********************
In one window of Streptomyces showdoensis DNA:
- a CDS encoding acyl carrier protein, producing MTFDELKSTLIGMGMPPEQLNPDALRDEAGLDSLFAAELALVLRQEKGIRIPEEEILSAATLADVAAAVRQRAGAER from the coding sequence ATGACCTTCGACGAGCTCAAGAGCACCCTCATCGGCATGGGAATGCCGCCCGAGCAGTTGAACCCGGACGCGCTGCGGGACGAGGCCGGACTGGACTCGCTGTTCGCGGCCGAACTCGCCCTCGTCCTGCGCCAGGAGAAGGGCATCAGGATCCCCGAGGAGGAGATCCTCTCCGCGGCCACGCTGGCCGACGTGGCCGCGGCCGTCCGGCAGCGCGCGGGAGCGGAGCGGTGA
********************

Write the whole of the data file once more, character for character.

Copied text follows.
In one window of Streptomyces showdoensis DNA:
- a CDS encoding acyl carrier protein, producing MTFDELKSTLIGMGMPPEQLNPDALRDEAGLDSLFAAELALVLRQEKGIRIPEEEILSAATLADVAAAVRQRAGAER from the coding sequence ATGACCTTCGACGAGCTCAAGAGCACCCTCATCGGCATGGGAATGCCGCCCGAGCAGTTGAACCCGGACGCGCTGCGGGACGAGGCCGGACTGGACTCGCTGTTCGCGGCCGAACTCGCCCTCGTCCTGCGCCAGGAGAAGGGCATCAGGATCCCCGAGGAGGAGATCCTCTCCGCGGCCACGCTGGCCGACGTGGCCGCGGCCGTCCGGCAGCGCGCGGGAGCGGAGCGGTGA